While the cords 34 and associated rings are fully imbedded within the stripper body 18, the support members 36 of the first embodiment are only partially imbedded therein. The support members 36 are preferably positioned on opposite sides of the stripper rubber 12 as shown in FIG. 3. The supports 36 extend longitudinally to engage the drive bushing 20 at their upper end and the lower imbedded ring 38 at their lower end to maintain the longitudinal spacing and therefore prevent the lower end of the stripper rubber from inverting or extruding upwardly. Of course, any number of support members 36 may be incorporated into the stripper rubber 12 although it has been found that no more than two are necessary.
In a second embodiment of the stripper rubber 12 shown in FIG. 5, the reinforcing cords are eliminated to increase the radial flexibility of the stripper body 18. However, the stripper body 18 is supported longitudinally by the support members 36 which extend between the drive bushing 20 and the lower imbedded ring 38. As is shown in FIG. 5, the lower imbedded ring 38 preferably includes a shoulder 43 to engage the lower end of the support members 36.
A third embodiment of the reinforced stripper rubber 12 is shown in FIG. 6. The drive bushing 20 is formed as part of a cylindrical can 44 within which the stripper body 18 is mounted. The stripper body 18 has an outer cylindrical surface which is bonded within the cylindrical can 44. The lower end of the can 44 is provided with an annular flange 46 which is imbedded into the stripper body 18 to provide added securement of the stripper body 18 within the can 44 particularly as the drill string is drawn through the passageway 32 which tends to pull on the stripper body 18. Radial deflection is accommodated by allowing the rubber to flow vertically as a tool joint passes through the stripper rubber 12.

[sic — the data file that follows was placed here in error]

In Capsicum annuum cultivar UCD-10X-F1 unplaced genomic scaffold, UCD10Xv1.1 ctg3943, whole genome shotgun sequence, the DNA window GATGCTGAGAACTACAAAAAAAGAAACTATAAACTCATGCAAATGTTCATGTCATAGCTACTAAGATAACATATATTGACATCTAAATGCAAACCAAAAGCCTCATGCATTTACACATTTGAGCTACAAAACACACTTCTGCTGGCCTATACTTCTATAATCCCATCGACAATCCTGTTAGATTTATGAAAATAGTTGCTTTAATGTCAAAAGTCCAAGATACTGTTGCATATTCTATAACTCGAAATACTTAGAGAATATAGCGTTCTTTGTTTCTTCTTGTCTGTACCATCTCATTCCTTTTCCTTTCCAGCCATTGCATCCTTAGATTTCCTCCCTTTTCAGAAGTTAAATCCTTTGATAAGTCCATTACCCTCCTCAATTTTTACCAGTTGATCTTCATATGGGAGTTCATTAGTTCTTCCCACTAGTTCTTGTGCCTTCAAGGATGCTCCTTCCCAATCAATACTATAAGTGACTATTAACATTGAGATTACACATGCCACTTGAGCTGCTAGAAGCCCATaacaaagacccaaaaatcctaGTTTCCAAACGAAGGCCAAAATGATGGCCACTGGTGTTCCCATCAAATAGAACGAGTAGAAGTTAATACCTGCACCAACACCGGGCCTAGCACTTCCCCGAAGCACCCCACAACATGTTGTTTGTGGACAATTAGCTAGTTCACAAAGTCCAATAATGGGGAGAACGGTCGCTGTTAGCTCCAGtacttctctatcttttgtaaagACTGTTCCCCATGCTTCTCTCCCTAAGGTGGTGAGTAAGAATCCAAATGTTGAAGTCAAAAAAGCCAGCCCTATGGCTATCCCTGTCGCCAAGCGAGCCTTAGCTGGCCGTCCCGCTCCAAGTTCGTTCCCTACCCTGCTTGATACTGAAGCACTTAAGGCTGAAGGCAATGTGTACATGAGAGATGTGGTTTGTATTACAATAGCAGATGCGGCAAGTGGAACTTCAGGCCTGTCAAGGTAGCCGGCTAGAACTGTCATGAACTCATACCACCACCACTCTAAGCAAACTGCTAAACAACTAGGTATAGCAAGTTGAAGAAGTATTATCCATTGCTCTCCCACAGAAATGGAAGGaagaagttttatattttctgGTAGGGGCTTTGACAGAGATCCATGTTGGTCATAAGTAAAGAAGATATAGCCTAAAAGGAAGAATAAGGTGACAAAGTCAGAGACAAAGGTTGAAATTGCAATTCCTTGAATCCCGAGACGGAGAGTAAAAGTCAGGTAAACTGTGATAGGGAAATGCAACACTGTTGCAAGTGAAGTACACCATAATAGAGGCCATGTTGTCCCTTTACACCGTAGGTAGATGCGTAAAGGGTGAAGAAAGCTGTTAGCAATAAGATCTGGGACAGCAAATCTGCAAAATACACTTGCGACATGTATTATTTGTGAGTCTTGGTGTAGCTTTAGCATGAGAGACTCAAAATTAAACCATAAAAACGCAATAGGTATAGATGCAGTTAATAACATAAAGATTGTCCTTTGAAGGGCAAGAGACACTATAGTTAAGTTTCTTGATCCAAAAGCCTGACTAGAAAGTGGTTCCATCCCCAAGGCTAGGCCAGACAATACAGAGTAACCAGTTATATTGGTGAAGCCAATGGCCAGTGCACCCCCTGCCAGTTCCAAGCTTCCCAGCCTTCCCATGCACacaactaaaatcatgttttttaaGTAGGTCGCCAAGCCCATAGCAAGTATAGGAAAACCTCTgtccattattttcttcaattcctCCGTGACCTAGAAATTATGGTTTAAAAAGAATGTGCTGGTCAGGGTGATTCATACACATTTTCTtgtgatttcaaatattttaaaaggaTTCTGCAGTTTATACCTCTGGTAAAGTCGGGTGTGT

Thus the present invention provides a reinforced stripper rubber which prevents deformation and inversion even under extreme pressures. Longitudinal support reduces the tensile and compressive forces associated with movement of a drill string through the stripper rubber. Additionally, radial support can be provided by adding radially spaced reinforcing cords.
The foregoing detailed description has been given for clearness of understanding only and no unnecessary limitations should be understood therefrom as some modifications will be obvious to those skilled in the art without departing from the scope and spirit of the appended claims.
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|U.S. Classification||166/84.3, 277/322, 175/84|
|Cooperative Classification||E21B33/085, E21B33/08|
|European Classification||E21B33/08, E21B33/08B|
|May 9, 1991||AS||Assignment|
Owner name: MASX ENERGY SERVICES GROUP, INC. A DE CORPORATI
Free format text: ASSIGNMENT OF ASSIGNORS INTEREST.;ASSIGNORS:BAILEY, THOMAS F.;MOELLER, LARRY F.;REEL/FRAME:005695/0704
Effective date: 19900829
|Jan 12, 1994||AS||Assignment|
Owner name: SMITH INTERNATIONAL, INC. (A DELAWARE CORPORATION)
Free format text: ASSIGNMENT OF ASSIGNORS INTEREST;ASSIGNOR:MASX ENERGY SERVICES GROUP, INC. (A DELAWARE CORPORATION);REEL/FRAME:006822/0975
Effective date: 19931222
|Feb 9, 1995||FPAY||Fee payment|
Year of fee payment: 4
|Jun 1, 1999||REMI||Maintenance fee reminder mailed|
|Jul 28, 1999||SULP||Surcharge for late payment|
|Jul 28, 1999||FPAY||Fee payment|
Year of fee payment: 8
|May 2, 2003||FPAY||Fee payment|
Year of fee payment: 12